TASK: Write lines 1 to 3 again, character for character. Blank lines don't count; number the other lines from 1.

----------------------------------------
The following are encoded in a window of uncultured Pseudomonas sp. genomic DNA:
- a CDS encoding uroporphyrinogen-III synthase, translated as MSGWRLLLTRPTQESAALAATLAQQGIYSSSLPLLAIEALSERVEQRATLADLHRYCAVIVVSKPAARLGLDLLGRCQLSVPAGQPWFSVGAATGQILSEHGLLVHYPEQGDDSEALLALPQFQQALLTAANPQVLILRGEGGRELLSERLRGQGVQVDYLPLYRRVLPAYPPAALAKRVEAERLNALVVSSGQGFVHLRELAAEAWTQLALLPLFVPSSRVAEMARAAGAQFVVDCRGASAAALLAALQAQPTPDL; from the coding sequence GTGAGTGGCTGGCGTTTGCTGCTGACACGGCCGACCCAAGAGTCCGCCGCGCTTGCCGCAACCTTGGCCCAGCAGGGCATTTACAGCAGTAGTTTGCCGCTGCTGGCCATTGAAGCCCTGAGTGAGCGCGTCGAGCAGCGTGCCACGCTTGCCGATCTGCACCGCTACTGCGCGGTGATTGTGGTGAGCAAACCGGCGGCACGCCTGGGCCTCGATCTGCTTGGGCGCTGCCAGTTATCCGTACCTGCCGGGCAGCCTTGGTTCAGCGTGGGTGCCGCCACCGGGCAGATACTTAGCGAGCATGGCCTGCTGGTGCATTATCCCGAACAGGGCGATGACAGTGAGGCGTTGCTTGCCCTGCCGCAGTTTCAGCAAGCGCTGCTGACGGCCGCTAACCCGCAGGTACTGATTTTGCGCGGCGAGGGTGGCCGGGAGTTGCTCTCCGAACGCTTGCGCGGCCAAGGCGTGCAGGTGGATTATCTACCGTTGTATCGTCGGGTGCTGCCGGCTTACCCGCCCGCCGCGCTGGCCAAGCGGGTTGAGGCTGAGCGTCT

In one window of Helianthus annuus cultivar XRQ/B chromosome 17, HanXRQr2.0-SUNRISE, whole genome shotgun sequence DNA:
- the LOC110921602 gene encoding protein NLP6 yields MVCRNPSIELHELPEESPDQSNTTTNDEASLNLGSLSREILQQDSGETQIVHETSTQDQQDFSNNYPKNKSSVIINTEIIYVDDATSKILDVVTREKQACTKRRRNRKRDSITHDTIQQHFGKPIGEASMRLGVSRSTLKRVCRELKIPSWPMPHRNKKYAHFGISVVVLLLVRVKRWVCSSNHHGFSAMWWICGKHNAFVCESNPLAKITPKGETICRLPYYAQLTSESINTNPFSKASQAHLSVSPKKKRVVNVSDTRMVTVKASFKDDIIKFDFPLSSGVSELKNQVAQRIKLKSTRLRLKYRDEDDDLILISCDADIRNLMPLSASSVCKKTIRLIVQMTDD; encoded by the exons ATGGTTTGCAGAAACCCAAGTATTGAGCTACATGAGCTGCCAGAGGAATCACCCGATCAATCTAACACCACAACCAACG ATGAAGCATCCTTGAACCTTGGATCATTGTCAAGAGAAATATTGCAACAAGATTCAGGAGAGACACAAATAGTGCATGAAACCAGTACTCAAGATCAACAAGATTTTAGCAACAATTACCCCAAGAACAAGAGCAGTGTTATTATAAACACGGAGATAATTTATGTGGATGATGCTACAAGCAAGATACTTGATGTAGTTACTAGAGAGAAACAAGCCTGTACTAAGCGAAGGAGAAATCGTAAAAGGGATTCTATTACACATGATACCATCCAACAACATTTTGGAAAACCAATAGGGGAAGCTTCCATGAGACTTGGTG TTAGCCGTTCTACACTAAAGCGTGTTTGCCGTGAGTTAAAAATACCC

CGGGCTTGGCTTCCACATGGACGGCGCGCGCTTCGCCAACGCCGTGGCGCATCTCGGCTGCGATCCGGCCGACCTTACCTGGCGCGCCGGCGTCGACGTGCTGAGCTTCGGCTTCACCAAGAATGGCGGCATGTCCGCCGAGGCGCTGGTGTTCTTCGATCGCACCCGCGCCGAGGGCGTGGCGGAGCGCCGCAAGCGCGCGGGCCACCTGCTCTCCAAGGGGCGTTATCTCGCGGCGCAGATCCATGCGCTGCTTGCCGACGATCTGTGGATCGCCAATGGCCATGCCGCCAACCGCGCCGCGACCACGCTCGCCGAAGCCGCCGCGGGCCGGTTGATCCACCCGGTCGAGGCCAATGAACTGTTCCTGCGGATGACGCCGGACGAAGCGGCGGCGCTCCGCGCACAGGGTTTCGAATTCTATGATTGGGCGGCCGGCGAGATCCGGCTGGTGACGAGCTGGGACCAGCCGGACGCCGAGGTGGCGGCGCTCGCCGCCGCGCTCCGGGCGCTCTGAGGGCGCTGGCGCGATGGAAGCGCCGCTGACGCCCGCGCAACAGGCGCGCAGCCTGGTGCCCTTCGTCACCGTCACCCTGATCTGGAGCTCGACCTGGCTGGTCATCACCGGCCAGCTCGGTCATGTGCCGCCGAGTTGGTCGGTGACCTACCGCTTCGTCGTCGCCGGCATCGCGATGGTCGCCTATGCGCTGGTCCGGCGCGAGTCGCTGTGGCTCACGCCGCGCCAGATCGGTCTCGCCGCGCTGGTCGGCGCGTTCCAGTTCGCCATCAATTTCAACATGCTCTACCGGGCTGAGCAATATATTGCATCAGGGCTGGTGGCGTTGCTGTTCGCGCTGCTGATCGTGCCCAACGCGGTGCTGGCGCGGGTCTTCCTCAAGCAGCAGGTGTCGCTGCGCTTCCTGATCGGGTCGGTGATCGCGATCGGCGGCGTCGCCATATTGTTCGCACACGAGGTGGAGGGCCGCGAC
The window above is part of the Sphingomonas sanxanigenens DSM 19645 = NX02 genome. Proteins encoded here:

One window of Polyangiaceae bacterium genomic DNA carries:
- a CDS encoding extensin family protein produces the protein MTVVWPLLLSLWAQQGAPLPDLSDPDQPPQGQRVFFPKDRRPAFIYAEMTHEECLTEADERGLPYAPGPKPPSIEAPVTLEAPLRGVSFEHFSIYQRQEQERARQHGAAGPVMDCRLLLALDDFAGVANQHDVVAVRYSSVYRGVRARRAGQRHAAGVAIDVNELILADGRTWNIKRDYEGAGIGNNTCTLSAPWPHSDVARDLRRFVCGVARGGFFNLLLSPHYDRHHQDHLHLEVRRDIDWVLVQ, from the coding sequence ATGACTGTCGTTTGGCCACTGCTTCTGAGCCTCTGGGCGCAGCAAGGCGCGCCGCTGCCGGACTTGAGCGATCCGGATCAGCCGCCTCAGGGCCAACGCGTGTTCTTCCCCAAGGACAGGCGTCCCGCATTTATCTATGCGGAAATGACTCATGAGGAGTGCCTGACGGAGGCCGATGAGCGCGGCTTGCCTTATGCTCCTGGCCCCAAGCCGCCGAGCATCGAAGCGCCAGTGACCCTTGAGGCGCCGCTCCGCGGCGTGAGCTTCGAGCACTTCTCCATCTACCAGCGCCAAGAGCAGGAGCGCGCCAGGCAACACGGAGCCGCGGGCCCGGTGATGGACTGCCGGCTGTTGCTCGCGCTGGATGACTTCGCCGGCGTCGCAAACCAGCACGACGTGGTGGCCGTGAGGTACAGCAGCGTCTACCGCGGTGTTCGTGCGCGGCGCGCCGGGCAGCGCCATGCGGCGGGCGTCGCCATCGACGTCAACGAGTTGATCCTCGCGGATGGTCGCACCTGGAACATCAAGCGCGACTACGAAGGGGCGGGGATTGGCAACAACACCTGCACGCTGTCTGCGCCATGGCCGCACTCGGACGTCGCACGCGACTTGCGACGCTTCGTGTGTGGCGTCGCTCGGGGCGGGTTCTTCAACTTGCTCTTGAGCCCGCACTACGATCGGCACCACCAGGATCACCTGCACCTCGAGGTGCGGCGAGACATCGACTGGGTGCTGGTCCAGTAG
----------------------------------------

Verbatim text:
The following are encoded in a window of uncultured Pseudomonas sp. genomic DNA:
- a CDS encoding uroporphyrinogen-III synthase, translated as MSGWRLLLTRPTQESAALAATLAQQGIYSSSLPLLAIEALSERVEQRATLADLHRYCAVIVVSKPAARLGLDLLGRCQLSVPAGQPWFSVGAATGQILSEHGLLVHYPEQGDDSEALLALPQFQQALLTAANPQVLILRGEGGRELLSERLRGQGVQVDYLPLYRRVLPAYPPAALAKRVEAERLNALVVSSGQGFVHLRELAAEAWTQLALLPLFVPSSRVAEMARAAGAQFVVDCRGASAAALLAALQAQPTPDL; from the coding sequence GTGAGTGGCTGGCGTTTGCTGCTGACACGGCCGACCCAAGAGTCCGCCGCGCTTGCCGCAACCTTGGCCCAGCAGGGCATTTACAGCAGTAGTTTGCCGCTGCTGGCCATTGAAGCCCTGAGTGAGCGCGTCGAGCAGCGTGCCACGCTTGCCGATCTGCACCGCTACTGCGCGGTGATTGTGGTGAGCAAACCGGCGGCACGCCTGGGCCTCGATCTGCTTGGGCGCTGCCAGTTATCCGTACCTGCCGGGCAGCCTTGGTTCAGCGTGGGTGCCGCCACCGGGCAGATACTTAGCGAGCATGGCCTGCTGGTGCATTATCCCGAACAGGGCGATGACAGTGAGGCGTTGCTTGCCCTGCCGCAGTTTCAGCAAGCGCTGCTGACGGCCGCTAACCCGCAGGTACTGATTTTGCGCGGCGAGGGTGGCCGGGAGTTGCTCTCCGAACGCTTGCGCGGCCAAGGCGTGCAGGTGGATTATCTACCGTTGTATCGTCGGGTGCTGCCGGCTTACCCGCCCGCCGCGCTGGCCAAGCGGGTTGAGGCTGAGCGTCT

In one window of Helianthus annuus cultivar XRQ/B chromosome 17, HanXRQr2.0-SUNRISE, whole genome shotgun sequence DNA: